Granite State population rebounding
By PAUL FEELY
New Hampshire Union Leader
February 21. 2015 8:00PM
An 1870s mill was converted to house 50 affordable housing apartments in Milford in 2014. (Union Leader)
After seeing an annual influx of between 10,000 and 20,000 people moving to New Hampshire from other states, that flow slowed to a trickle between 2000 and 2012. Now, the most recent data from the Census Bureau show the Granite State reporting a net gain of more than 1,000 residents through state-to-state migration between July 1, 2013, and July 1, 2014 - the first sizable increase in years.
Demographers and economists examining the numbers say that growth could continue for the foreseeable future.
"It's modest compared to the historical patterns we saw in the '70s, '80s, even the '90s," said Kenneth Johnson, senior demographer at the University of New Hampshire's Carsey Institute. "But it is a swing in the other direction, and based on the numbers were seeing in other similar states, I think there's a good chance this trend will continue."
Migration includes both domestic migration and immigration. Domestic migration is defined as people moving between locations in the United States. Johnson defined net immigration as the difference between the number of people coming into an area from outside the country and the number of people leaving the country from that same area.
According to the latest Census data, as of July 1, 2014, New Hampshire's population estimate was 1,326,813. The data show that while between April 1, 2010, and July 1, 2014, domestic migration numbers fell by 5,124 residents, when broken down by year it shows that category turning positive between July 1, 2013, and July 1, 2014, with 1,117 residents moving here from other states.
The data show 2,026 people moved here from international locations, boosting the state's overall net migration total to 3,143 people over a one-year period.Wait and see
"That's a positive sign, though a small one," said Dennis Delay, an economist with the New Hampshire Center for Public Policy Studies. "It's too early to say much about what it might mean long term, but I'm cautiously optimistic about it continuing to improve."
Delay said several factors could be behind the uptick.
"Job growth has been a lot stronger the last couple of years here," said Delay. "A few years ago, roughly two thirds of the jobs created paid a below average wage. Now, about half of the jobs created are paying above-average wages. Another part of the equation is the housing market."
"If people in other parts of New England, even the rest of the U.S., are able to sell their homes more easily, they may choose to move here," said Johnson. "The median price of an average home here is about $100,000 less than in, say, Massachusetts. That you can get a lot more house for your dollar here makes New Hampshire a very attractive destination for people."
In terms of age demographics for those moving here, Johnson reports the state reports modest gains in people in their 30s and 40s. The number of residents in their 50s remained about even, according to Johnson, while the number of residents in their 60s declined.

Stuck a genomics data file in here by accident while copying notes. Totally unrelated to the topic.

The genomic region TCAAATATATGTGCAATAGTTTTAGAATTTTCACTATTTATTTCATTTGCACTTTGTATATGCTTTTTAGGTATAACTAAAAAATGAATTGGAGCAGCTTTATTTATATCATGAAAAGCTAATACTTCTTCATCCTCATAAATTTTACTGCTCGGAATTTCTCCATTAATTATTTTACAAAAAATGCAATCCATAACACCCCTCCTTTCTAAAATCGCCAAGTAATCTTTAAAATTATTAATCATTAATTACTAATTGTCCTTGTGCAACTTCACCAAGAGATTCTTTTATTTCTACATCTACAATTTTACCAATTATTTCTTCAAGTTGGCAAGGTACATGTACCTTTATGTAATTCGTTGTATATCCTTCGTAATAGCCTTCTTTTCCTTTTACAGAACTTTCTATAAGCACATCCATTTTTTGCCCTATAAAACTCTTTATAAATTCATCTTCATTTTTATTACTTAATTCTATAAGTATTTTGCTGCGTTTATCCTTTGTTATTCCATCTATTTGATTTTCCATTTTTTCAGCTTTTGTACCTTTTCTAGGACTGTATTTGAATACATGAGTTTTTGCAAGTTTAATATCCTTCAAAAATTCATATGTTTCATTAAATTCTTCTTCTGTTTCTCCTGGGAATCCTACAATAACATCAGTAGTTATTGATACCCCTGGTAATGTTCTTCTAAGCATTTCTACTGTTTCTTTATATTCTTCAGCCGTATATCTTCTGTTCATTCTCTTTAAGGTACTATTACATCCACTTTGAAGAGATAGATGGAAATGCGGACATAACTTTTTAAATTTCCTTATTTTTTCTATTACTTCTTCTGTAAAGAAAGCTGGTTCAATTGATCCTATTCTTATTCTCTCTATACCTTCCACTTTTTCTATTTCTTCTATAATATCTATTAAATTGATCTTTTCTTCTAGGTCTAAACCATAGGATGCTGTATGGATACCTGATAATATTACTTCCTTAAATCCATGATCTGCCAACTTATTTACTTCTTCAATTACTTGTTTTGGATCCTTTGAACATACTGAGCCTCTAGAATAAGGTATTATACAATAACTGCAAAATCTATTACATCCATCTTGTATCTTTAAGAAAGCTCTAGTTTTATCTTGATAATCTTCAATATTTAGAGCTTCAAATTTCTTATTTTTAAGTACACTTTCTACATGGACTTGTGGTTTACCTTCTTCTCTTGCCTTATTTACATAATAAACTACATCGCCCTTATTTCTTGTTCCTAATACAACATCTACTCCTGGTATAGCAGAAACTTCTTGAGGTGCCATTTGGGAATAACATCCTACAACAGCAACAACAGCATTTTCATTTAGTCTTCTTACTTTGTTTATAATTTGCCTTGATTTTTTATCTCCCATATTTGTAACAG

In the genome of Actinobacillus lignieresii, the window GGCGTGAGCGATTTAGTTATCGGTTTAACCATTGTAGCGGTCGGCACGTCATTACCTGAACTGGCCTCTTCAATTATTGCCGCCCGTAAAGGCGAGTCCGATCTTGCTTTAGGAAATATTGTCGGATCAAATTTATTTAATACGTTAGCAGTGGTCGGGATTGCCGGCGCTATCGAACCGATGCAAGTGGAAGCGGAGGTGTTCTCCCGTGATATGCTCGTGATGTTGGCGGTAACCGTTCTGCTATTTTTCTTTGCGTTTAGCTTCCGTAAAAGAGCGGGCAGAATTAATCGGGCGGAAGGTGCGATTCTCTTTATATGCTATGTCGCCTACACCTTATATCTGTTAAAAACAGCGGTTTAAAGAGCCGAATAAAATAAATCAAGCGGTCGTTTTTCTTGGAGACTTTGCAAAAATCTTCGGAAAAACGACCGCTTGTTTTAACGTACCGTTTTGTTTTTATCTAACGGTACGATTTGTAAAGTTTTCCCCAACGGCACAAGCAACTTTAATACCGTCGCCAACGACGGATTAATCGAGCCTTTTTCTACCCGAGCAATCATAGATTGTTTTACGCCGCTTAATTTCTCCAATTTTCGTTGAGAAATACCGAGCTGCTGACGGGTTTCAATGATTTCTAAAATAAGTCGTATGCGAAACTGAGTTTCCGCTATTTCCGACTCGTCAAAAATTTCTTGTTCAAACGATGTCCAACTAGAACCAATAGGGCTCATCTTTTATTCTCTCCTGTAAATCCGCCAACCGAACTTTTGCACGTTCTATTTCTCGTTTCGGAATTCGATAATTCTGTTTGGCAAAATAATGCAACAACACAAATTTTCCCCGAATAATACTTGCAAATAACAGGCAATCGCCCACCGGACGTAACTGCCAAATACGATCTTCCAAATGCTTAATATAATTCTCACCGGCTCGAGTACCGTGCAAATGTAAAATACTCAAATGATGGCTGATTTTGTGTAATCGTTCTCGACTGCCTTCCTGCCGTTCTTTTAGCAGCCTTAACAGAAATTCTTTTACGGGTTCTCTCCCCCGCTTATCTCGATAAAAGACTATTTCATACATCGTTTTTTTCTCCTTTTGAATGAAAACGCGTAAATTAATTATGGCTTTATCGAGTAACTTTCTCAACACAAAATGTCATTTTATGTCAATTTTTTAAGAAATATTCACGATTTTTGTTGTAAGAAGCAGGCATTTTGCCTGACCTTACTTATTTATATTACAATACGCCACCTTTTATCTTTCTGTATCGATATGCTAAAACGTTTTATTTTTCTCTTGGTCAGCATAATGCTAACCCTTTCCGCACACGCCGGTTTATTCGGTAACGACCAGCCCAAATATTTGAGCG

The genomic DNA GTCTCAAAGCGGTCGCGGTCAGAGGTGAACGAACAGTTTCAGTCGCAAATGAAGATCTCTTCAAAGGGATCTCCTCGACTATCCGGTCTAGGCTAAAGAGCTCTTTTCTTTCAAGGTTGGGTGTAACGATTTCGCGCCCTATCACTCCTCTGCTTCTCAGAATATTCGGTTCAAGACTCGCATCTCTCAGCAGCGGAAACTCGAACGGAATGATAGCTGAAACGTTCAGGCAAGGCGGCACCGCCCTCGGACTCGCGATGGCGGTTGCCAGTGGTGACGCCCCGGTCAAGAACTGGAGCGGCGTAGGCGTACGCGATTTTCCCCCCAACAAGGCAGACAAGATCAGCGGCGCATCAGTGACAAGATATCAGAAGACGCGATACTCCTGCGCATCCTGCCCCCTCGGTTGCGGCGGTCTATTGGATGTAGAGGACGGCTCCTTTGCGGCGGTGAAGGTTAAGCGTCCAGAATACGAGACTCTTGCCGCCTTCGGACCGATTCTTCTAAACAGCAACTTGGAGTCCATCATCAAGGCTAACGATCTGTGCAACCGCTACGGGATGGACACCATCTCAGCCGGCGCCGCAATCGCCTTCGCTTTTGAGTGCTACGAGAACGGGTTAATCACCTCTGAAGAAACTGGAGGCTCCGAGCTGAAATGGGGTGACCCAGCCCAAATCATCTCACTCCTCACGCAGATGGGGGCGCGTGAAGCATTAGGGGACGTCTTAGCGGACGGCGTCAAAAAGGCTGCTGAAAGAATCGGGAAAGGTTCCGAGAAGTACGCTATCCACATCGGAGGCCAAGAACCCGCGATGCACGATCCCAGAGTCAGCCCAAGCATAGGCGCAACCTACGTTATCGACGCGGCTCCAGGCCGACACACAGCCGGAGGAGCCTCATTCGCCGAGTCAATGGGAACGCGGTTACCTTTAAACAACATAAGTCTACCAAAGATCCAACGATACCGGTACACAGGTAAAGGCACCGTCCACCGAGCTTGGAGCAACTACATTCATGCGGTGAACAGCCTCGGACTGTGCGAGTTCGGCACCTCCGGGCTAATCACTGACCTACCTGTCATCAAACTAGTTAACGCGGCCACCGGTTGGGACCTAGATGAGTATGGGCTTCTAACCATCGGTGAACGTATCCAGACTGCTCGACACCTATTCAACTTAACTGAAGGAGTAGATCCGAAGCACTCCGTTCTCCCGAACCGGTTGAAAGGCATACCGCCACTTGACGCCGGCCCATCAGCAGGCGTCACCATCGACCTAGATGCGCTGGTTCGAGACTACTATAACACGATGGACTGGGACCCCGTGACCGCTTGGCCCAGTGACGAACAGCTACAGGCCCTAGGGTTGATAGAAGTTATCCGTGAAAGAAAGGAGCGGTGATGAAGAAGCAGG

"There was a very moderate loss among those in their 20s," said Johnson. "That said, 92 percent of residents in their 20s stay in New Hampshire, and 96 percent of those in their 30s."Enrollment question
Delay and Johnson both said they weren't prepared to comment on whether the migration numbers might eventually provide a boost to school enrollment figures in the state. According to statistics from the state's Department of Education, student enrollment across all public, private and charter schools in New Hampshire for the 2013-14 school year totaled 203,414. That's down from 206,435 in 2012-13, and 209,495 in 2011-12. The figure represents the 12th straight year total enrollments have dropped in the Granite State, dating back to 2002-03, the high water mark in terms of enrollment at 231,499 students.
Across the U.S., the Census data show the number of Americans moving between states last year remained low, under 455,000. That's down slightly from 2012 and well below pre-recession levels. In 2007, just prior to the start of the Great Recession, almost 882,000 people in the U.S. moved between states.
According to Johnson, migration accounted for the majority of the state's population increase in the 70s, 80s, and 90s. Migration gains were greatest during the 1970s, when the state's population grew by 183,000, or 24.8 percent, according to Johnson.
"Migration accounted for 74 percent of that population gain," said Johnson. "In the 1980s, New Hampshire gained almost 189,000 residents, with migration accounting for 62 percent of that gain."
Johnson said growth began to slow during the 1990s to 127,000, 11.4 percent of the total population, primarily due to smaller migration gain.
"The situation changed in the last decade, when natural increase or births were behind most of the state's population increase for the first time in decades," said Johnson.
The population gain from 2000 and 2010 dropped to 80,700, with migration adding just 35,400 people to the state's email@example.com
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